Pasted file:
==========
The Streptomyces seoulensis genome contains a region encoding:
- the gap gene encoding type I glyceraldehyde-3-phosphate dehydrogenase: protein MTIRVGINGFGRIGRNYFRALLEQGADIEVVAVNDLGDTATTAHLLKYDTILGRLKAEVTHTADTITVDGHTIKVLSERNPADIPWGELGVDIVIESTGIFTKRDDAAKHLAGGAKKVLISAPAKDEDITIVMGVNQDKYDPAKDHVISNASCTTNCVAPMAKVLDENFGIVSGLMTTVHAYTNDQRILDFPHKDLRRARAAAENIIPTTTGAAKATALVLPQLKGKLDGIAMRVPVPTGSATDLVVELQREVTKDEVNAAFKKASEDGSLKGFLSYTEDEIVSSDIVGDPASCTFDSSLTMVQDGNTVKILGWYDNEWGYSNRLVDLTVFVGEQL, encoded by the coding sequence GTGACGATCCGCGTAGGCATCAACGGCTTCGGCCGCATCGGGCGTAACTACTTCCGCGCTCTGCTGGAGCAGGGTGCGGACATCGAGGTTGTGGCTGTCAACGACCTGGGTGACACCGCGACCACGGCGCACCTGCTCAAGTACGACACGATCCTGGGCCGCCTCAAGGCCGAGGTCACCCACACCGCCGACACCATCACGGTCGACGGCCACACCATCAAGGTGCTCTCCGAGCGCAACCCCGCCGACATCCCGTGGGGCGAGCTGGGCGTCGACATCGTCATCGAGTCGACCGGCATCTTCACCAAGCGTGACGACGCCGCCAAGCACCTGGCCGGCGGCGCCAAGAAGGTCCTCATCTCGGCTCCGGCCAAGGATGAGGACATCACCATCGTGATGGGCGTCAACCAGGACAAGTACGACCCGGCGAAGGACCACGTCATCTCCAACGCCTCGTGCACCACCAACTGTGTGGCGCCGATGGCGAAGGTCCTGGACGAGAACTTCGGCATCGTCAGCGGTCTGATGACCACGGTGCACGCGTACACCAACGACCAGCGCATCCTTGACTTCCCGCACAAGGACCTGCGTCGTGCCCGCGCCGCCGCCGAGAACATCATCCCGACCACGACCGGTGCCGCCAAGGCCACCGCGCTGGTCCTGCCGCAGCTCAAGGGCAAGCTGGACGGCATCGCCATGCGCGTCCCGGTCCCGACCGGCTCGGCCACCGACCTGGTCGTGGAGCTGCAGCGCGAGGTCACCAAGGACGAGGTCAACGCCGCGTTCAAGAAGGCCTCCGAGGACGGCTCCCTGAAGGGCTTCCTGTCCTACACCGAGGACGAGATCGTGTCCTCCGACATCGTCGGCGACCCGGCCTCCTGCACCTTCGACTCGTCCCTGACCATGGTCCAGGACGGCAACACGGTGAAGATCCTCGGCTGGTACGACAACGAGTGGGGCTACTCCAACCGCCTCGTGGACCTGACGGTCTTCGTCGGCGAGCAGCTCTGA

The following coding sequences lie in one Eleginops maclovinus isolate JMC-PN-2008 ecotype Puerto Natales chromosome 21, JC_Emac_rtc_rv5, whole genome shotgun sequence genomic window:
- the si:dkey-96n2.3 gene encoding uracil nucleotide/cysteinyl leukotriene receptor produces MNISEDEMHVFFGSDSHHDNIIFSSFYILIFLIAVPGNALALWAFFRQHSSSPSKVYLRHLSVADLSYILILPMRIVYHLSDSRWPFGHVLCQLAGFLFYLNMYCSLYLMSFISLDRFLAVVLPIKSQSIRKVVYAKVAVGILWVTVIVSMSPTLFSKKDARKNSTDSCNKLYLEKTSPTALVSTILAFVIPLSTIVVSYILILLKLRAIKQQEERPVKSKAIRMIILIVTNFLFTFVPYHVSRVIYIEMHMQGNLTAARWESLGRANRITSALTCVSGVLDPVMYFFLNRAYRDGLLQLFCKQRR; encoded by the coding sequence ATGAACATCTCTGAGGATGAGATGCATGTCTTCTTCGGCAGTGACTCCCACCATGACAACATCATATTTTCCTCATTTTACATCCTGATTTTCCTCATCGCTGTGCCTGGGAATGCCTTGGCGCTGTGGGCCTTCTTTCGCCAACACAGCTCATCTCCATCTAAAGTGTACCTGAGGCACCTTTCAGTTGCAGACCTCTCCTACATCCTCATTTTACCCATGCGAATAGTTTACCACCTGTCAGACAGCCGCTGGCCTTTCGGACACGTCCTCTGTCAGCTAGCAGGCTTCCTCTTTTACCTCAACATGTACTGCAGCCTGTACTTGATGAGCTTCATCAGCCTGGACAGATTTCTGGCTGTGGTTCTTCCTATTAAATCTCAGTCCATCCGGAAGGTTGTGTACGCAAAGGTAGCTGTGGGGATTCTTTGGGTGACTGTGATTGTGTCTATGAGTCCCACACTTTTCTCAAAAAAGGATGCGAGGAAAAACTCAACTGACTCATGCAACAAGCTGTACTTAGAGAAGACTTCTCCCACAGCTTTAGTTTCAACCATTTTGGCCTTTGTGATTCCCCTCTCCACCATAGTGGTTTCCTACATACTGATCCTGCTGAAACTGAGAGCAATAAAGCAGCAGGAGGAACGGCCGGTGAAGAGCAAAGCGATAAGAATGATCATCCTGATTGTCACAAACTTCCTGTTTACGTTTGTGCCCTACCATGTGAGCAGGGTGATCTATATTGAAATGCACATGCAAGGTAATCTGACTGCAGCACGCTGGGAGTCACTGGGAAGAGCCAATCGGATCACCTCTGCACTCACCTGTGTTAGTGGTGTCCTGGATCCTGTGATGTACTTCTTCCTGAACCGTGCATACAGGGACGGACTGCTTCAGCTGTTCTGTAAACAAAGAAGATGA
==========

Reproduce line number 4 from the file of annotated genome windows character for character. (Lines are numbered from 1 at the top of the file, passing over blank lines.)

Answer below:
- the si:dkey-96n2.3 gene encoding uracil nucleotide/cysteinyl leukotriene receptor produces MNISEDEMHVFFGSDSHHDNIIFSSFYILIFLIAVPGNALALWAFFRQHSSSPSKVYLRHLSVADLSYILILPMRIVYHLSDSRWPFGHVLCQLAGFLFYLNMYCSLYLMSFISLDRFLAVVLPIKSQSIRKVVYAKVAVGILWVTVIVSMSPTLFSKKDARKNSTDSCNKLYLEKTSPTALVSTILAFVIPLSTIVVSYILILLKLRAIKQQEERPVKSKAIRMIILIVTNFLFTFVPYHVSRVIYIEMHMQGNLTAARWESLGRANRITSALTCVSGVLDPVMYFFLNRAYRDGLLQLFCKQRR; encoded by the coding sequence ATGAACATCTCTGAGGATGAGATGCATGTCTTCTTCGGCAGTGACTCCCACCATGACAACATCATATTTTCCTCATTTTACATCCTGATTTTCCTCATCGCTGTGCCTGGGAATGCCTTGGCGCTGTGGGCCTTCTTTCGCCAACACAGCTCATCTCCATCTAAAGTGTACCTGAGGCACCTTTCAGTTGCAGACCTCTCCTACATCCTCATTTTACCCATGCGAATAGTTTACCACCTGTCAGACAGCCGCTGGCCTTTCGGACACGTCCTCTGTCAGCTAGCAGGCTTCCTCTTTTACCTCAACATGTACTGCAGCCTGTACTTGATGAGCTTCATCAGCCTGGACAGATTTCTGGCTGTGGTTCTTCCTATTAAATCTCAGTCCATCCGGAAGGTTGTGTACGCAAAGGTAGCTGTGGGGATTCTTTGGGTGACTGTGATTGTGTCTATGAGTCCCACACTTTTCTCAAAAAAGGATGCGAGGAAAAACTCAACTGACTCATGCAACAAGCTGTACTTAGAGAAGACTTCTCCCACAGCTTTAGTTTCAACCATTTTGGCCTTTGTGATTCCCCTCTCCACCATAGTGGTTTCCTACATACTGATCCTGCTGAAACTGAGAGCAATAAAGCAGCAGGAGGAACGGCCGGTGAAGAGCAAAGCGATAAGAATGATCATCCTGATTGTCACAAACTTCCTGTTTACGTTTGTGCCCTACCATGTGAGCAGGGTGATCTATATTGAAATGCACATGCAAGGTAATCTGACTGCAGCACGCTGGGAGTCACTGGGAAGAGCCAATCGGATCACCTCTGCACTCACCTGTGTTAGTGGTGTCCTGGATCCTGTGATGTACTTCTTCCTGAACCGTGCATACAGGGACGGACTGCTTCAGCTGTTCTGTAAACAAAGAAGATGA